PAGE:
Kaiser Family Foundation recently released results from their Health Tracking Poll on current attitudes toward the Affordable Care Act. Here are some key findings:

    • 48% of Americans view the ACA favorably, the highest percentage since 2010.
    • Most Democrats (73%) continue to view the law favorably.
    • Most Republicans (74%) view the law unfavorably.
    • 48% believe congress should not repeal the ACA, while 47% believe they should.
    • Half of independents view the ACA favorably.
    • 28% of those who favor repeal want to wait until replacement details are known.

    Source: Kaiser Family Foundation, February 24, 2017


  7. 19% Favors ACA Repeal in Advance of a Replacement Plan

    Kaiser Family Foundation recently released a Visualizing Health Policy infographic on public opinion of health care reform. Here are some key findings:

    • 63% of Republicans vs 21% of Democrats view ACA repeal as a top priority.
    • Half (49%) of the public views the ACA favorably and 44% view it unfavorably.
    • 19% of the public favors an immediate repeal in advance of a replacement plan.
    • 2 in 5 Republicans and 30% of independents favor the individual mandate.
    • 67% of Democrats view lowering the cost of prescription drugs as a top priority.
    • 64% of the public supports health coverage for seniors and low-income people.

    Source: Kaiser Family Foundation, March 29, 2017


  8. Executive Order Seeks to Weaken ACA Insurance Rules and End Cost-Sharing 
    Frustrated by the failure of GOP efforts to repeal the Affordable Care Act, President Donald Trump signed an executive order to ease ACA rules and give individuals and businesses access to cheaper health plans with fewer benefits and consumer protections. (Trump announced he would end cost-sharing subsidies to insurers.) The subsidies, which this year cost the federal government $7 billion, help low-income people pay for insurance coverage.
    The order easing the ACA rules will have to be implemented through the time-consuming federal rule-making process, making it unlikely the changes will take effect in time for the 2018 plan year.

    And experts said it’s likely to face legal challenges that could create further delays. The White House said the goal was to offer more affordable coverage to people if they band together through business and occupational associations to get plans. It could go a long way toward achieving the Republican goal of gutting ACA market rules and allowing consumers to buy stripped-down coverage in a less-regulated market.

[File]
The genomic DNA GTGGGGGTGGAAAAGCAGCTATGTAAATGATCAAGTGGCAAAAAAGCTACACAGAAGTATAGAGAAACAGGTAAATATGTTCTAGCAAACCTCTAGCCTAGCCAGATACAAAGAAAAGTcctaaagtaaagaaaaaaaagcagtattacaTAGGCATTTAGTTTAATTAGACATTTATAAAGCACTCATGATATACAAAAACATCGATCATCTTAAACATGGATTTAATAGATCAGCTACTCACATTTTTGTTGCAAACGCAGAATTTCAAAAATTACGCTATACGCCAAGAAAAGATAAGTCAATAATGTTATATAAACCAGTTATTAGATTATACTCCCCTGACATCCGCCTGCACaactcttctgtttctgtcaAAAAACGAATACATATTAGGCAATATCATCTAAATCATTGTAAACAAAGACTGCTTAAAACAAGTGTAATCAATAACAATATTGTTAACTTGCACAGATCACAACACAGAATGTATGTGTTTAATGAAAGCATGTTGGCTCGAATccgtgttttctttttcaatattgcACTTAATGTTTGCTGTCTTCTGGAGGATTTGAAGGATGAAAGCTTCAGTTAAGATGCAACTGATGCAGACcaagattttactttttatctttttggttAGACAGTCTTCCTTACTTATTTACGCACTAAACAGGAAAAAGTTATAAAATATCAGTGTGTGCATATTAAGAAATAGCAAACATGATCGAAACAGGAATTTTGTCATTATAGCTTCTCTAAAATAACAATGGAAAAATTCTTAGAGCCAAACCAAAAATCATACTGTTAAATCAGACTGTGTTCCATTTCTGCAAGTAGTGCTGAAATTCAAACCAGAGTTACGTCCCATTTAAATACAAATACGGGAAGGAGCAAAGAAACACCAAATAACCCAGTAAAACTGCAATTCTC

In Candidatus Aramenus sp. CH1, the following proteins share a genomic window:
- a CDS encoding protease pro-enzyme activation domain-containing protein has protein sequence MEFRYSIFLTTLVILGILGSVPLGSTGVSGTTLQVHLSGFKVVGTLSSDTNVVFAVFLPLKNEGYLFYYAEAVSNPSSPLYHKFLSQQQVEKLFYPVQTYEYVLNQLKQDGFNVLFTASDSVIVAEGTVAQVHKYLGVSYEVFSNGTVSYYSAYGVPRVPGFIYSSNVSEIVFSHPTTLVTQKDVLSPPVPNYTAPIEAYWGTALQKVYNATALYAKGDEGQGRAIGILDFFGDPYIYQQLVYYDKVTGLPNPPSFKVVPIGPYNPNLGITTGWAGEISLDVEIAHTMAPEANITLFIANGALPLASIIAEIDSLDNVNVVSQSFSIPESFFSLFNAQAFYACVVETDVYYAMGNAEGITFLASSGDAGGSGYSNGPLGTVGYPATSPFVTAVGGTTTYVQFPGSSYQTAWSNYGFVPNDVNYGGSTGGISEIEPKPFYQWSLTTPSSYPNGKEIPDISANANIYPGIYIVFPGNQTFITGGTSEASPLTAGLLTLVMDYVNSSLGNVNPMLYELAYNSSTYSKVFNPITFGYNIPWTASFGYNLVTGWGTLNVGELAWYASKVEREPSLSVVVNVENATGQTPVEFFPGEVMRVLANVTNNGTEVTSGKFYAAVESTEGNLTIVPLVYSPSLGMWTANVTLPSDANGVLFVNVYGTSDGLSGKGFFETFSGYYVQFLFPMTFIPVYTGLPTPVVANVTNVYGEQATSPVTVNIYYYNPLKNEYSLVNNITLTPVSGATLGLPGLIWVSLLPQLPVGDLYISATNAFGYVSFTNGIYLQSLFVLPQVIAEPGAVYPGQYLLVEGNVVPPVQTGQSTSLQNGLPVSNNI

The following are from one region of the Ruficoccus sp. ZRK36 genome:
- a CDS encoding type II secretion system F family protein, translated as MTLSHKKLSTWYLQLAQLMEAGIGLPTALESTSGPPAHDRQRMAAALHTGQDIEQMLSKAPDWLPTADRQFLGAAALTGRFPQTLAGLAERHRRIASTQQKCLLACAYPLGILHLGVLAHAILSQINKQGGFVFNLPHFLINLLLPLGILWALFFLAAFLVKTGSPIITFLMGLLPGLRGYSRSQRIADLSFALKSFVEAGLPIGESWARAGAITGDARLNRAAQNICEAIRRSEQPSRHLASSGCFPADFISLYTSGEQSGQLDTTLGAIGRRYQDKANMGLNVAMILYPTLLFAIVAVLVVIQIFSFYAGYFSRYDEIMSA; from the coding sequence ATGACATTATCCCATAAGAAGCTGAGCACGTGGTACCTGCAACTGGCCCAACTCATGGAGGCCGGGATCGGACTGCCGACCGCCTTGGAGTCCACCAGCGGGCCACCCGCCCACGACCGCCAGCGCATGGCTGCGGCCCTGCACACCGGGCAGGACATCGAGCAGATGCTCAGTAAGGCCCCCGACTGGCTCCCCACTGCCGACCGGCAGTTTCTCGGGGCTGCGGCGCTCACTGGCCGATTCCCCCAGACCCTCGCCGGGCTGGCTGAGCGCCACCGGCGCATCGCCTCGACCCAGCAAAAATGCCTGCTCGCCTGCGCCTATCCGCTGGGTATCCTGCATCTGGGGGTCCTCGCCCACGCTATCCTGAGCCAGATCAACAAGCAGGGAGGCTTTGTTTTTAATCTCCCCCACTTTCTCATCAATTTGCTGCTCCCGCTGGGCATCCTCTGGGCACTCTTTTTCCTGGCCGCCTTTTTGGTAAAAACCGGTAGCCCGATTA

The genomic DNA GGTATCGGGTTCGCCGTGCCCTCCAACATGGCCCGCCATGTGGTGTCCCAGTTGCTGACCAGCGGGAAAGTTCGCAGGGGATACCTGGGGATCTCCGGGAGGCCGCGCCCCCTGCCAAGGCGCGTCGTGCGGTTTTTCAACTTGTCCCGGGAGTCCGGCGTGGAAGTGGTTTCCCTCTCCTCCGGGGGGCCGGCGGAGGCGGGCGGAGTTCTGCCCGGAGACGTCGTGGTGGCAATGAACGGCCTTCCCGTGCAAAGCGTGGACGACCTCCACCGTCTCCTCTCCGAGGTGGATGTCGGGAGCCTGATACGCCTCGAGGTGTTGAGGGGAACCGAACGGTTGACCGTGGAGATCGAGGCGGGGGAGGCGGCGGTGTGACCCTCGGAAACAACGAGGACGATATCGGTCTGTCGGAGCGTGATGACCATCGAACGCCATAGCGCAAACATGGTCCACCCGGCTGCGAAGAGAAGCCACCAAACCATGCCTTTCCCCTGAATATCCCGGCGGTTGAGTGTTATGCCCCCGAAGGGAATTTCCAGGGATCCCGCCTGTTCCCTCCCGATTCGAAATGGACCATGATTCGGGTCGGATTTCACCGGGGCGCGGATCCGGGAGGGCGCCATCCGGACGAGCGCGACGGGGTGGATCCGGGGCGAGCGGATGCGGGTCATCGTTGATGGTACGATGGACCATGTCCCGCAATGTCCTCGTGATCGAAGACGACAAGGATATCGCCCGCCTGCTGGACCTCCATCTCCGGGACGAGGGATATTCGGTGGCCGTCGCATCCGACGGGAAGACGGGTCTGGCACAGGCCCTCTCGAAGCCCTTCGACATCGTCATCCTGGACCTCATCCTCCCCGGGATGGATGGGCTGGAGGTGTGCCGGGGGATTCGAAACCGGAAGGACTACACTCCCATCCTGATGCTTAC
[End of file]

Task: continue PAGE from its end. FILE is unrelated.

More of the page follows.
Source: Harris Meyer, Modern Healthcare [10/12/17]


  9. GOP Tax Bill Repeals Obamacare’s Individual Mandate

    The GOP’s new tax bill, which passed Congress after one last vote in the House of Representatives and will be signed by President Donald Trump, is also a healthcare bill.

    The tax bill does at least as much (if not more) to upend Obamacare, or the Affordable Care Act, than even all of the Trump administration’s thousand cuts to the health law over the past year by repealing the individual mandate.

    Repealing Obamacare’s individual mandate won’t affect most people. That’s because the vast majority of Americans receive health coverage through their employer or through a public health program like Medicare, Medicaid, or military health services.

    Obamacare’s private, individual insurance markets (which will still be around after the mandate is gone, and more than 70% of consumers can purchase government-subsidized plans in them) will go through some turmoil, though.

    Source: Sy Mukherjee, Fortune [12/20/17]


  10. Maryland

    The federal Tax Cuts and Jobs Act, signed into law in December 2017, repealed the Obamacare individual mandate, which financially penalized taxpayers who failed to secure health insurance coverage during the previous year.

    But that’s not stopping Maryland legislators, who have introduced companion bills that would force Maryland residents to maintain minimum essential coverage or face a penalty of 2.5 percent of the sum of the individuals’ modified adjusted gross income, or $695 per adult and $347.50 per child, whichever amount is greater.




    Managed-care physician networks should be broken up; they are in violation of anti-trust laws.

    Sherman Acts 1 & 2. Here is good reading from the ABA:


    Any thoughts?